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Leaders of the G7 economies convening in the UK will announce a pledge to provide 1bn coronavirus doses to poorer countries as part of a plan to “vaccinate the world” by the end of 2022.
The move, to be outlined at the start of the three-day summit on Friday, is designed to address criticism that wealthy western governments have secured the bulk of life-saving Covid-19 vaccines from manufacturers to immunise their own populations.
The vow is also an attempt to counter “vaccine diplomacy” by Beijing and Moscow, which have been quick to sell their jabs to developing nations. Hosting the G7 summit in Cornwall, Britain’s picturesque southern tip, prime minister Boris Johnson is due to announce on Friday that the UK will donate 100m surplus vaccine doses in the next 12 months, according to aides.
More G7 news:
Boris Johnson and Joe Biden tried to smooth over their differences on Northern Ireland in their first face-to-face meeting.
Swiss-based multinationals such as commodities trader Glencore will receive subsidies and other incentives under plans that Switzerland is drawing up to maintain its competitive tax rates, even as the country prepares to sign-up to the G7’s plan for a global minimum tax on big businesses.
Experts have warned that “pleading” from countries to exclude industries from the G7-backed deal on corporate taxes risks derailing a final accord.
FT economics editor Chris Giles and global tax correspondent Emma Agyemang answered your questions on what the G7 tax deal means for multinational companies. Here are the highlights from the conversation.
Goldman Sachs will demand that its US bankers disclose whether they have been vaccinated ahead of a planned return to the office next week.
The company producing the AstraZeneca vaccine in Thailand is owned by the monarch, which makes criticism of delays all but impossible.
The European Central Bank will maintain the pace of its bond purchases in the coming weeks, despite increasing its forecasts for eurozone growth and inflation.
Opinion: The Covid lab-leak theory shows that the “fact wars” are still raging, writes Jemima Kelly.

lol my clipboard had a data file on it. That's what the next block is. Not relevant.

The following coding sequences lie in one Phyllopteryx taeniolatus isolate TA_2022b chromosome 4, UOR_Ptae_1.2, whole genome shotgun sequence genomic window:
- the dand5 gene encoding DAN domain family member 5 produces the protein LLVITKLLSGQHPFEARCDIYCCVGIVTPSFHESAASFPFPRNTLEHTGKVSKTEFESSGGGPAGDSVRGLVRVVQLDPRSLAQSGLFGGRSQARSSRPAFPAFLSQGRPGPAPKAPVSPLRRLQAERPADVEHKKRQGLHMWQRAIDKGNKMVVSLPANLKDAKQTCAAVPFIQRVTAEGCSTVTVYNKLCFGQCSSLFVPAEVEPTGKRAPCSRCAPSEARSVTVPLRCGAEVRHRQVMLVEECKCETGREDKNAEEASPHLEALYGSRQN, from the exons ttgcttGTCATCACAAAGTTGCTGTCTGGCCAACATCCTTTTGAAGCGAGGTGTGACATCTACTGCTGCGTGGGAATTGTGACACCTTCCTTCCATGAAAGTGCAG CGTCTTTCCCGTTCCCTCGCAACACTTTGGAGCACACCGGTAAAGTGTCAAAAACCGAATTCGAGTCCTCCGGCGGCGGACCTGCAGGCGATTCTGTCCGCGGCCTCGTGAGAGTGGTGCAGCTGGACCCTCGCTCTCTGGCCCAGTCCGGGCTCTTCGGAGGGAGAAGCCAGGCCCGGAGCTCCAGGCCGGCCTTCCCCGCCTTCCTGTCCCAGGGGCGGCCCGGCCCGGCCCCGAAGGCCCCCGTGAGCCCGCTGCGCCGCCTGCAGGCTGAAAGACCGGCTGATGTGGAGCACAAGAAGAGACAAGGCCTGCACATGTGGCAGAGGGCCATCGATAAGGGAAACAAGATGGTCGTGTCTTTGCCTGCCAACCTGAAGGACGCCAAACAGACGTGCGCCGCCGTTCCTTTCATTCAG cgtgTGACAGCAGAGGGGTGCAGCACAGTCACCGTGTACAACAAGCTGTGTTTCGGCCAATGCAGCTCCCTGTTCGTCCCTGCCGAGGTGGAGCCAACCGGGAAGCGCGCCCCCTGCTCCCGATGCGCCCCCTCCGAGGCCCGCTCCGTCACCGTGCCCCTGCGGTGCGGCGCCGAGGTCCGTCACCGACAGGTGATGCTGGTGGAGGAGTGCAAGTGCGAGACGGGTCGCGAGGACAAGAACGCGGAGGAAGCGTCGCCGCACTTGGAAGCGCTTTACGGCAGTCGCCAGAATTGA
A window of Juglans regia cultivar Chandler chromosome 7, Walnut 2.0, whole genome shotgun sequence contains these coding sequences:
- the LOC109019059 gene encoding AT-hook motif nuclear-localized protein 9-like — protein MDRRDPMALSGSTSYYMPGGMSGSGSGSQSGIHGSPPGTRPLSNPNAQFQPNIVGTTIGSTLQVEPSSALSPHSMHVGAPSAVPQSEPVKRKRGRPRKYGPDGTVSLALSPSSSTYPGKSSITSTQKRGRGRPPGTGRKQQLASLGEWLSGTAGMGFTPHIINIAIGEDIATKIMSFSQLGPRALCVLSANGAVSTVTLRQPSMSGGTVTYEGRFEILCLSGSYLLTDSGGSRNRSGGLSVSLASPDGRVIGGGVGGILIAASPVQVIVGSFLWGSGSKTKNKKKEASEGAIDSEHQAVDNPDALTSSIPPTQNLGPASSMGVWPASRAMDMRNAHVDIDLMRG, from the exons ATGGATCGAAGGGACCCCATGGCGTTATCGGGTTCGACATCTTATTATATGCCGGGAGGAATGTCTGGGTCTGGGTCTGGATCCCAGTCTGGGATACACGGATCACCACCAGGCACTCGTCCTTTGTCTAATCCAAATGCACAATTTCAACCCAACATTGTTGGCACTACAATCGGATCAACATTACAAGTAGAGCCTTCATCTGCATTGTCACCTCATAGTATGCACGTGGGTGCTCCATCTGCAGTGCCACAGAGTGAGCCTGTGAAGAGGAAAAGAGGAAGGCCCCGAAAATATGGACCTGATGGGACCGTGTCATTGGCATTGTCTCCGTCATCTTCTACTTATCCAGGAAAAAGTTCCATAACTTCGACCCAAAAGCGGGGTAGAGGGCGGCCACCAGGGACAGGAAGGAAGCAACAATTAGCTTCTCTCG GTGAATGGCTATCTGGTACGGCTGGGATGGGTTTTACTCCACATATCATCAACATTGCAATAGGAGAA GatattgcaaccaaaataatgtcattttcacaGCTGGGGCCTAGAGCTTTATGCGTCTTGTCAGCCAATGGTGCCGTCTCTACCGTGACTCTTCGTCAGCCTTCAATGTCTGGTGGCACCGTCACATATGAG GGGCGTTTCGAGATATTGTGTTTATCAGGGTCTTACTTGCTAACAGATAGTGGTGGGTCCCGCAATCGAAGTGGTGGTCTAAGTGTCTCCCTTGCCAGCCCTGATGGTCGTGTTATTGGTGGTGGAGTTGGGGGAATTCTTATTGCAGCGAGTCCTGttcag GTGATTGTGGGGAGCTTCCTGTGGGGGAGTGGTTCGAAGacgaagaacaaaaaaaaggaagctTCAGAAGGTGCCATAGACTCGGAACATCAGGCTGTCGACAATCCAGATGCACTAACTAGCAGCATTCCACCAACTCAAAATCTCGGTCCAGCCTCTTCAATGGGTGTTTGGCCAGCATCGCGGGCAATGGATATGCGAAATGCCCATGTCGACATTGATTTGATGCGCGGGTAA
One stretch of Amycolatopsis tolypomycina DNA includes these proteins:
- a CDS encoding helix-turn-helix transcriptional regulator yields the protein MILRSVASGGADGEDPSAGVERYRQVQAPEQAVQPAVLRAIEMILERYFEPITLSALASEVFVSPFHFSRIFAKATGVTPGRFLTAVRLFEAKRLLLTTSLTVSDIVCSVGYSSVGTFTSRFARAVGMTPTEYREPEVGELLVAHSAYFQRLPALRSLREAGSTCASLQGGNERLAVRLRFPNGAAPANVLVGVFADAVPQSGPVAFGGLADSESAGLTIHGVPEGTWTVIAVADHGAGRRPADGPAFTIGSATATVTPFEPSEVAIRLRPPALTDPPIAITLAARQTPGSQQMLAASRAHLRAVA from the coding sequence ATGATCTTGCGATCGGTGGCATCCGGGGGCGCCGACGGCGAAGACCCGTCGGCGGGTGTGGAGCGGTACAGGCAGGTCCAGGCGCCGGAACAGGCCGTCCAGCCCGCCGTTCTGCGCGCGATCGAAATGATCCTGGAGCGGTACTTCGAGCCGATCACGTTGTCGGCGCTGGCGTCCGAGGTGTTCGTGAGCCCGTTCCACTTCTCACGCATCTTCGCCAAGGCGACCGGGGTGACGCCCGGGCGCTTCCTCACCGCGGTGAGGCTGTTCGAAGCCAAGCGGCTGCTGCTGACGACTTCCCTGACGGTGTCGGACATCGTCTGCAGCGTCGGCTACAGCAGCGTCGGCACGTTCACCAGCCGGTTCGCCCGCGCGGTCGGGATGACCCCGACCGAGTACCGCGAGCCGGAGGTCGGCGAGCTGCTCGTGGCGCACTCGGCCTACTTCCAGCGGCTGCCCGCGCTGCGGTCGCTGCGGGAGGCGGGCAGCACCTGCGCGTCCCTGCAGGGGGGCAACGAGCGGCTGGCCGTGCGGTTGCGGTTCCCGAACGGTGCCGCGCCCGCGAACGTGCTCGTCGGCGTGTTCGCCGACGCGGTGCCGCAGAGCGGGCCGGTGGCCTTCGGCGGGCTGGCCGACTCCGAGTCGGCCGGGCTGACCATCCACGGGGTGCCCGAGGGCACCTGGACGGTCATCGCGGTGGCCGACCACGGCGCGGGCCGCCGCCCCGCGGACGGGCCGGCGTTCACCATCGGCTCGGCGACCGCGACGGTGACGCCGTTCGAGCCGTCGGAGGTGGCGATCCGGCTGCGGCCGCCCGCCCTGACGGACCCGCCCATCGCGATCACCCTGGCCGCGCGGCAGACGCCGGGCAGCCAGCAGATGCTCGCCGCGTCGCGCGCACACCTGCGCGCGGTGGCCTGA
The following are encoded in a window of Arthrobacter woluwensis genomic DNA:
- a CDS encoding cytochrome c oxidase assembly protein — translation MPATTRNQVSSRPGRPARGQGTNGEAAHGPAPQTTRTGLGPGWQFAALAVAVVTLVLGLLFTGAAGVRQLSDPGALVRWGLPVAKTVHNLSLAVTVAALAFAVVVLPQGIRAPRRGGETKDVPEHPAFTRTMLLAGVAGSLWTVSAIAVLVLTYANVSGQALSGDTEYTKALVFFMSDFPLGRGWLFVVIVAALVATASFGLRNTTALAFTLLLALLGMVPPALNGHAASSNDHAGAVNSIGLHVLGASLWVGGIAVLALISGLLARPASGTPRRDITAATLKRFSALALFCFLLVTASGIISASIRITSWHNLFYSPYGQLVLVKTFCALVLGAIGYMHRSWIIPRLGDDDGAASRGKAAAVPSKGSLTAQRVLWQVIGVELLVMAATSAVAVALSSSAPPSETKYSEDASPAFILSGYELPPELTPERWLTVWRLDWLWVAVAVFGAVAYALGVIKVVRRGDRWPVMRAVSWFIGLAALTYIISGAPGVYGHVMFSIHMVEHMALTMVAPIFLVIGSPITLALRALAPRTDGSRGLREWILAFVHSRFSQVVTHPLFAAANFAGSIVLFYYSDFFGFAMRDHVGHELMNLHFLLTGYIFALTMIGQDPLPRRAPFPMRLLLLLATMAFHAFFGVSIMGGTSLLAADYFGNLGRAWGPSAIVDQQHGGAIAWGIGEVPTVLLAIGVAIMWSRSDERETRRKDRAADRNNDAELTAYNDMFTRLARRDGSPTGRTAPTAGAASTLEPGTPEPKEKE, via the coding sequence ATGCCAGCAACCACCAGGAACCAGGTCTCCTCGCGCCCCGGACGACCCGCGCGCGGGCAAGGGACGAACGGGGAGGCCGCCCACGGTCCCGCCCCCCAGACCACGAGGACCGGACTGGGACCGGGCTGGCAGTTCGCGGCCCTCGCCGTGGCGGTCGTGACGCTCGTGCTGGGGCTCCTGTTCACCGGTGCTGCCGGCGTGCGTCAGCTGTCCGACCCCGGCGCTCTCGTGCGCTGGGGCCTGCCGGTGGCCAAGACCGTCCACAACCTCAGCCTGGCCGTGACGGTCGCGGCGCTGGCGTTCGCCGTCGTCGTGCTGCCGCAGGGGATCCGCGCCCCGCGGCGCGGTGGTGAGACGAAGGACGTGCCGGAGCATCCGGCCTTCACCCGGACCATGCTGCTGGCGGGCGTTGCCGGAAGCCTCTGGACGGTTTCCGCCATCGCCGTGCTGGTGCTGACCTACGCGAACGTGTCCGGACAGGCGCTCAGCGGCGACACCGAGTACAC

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In the news
US consumer prices climb at fastest pace since 2008 US consumer prices increased by the most in nearly 13 years in May compared to a year ago, as inflationary pressures continued to flare in the world’s largest economy.
Probe finds Toshiba colluded with government A 147-page report released on Thursday details the collaboration between the Japanese company and the Tokyo government and alleges that prime minister Yoshihide Suga, who was chief cabinet secretary at the time, received updates on activists’ campaigns ahead of the July 2020 annual meeting, which it ultimately concluded was “not fairly managed”.
Aide to Chinese vice-president faces corruption trial Dong Hong, a former Chinese anti-graft investigator who worked closely with vice-president Wang Qishan, will go on trial for allegedly accepting “extremely large” bribes, according to the Supreme People’s Procuratorate.
Japanese sponsors fear brand damage from Tokyo Olympics Corporate sponsors of the Tokyo Olympics have brought in marketing consultants to determine whether a direct association with the Games would damage their brands.
Global banking regulator urges toughest capital rules for crypto Banks with exposure to volatile cryptocurrencies should face stricter capital requirements to reflect the higher risks compared to conventional stocks and bonds, the Basel Committee on Banking Supervision, the world’s most powerful banking standards-setter, said on Thursday.
China’s environmental goals fire up metals prices China’s pledge to reduce carbon emissions by the middle of the century will require large cuts in the production of metals, potentially adding further fuel to an already rapid rise in commodity prices as the world emerges from the coronavirus pandemic.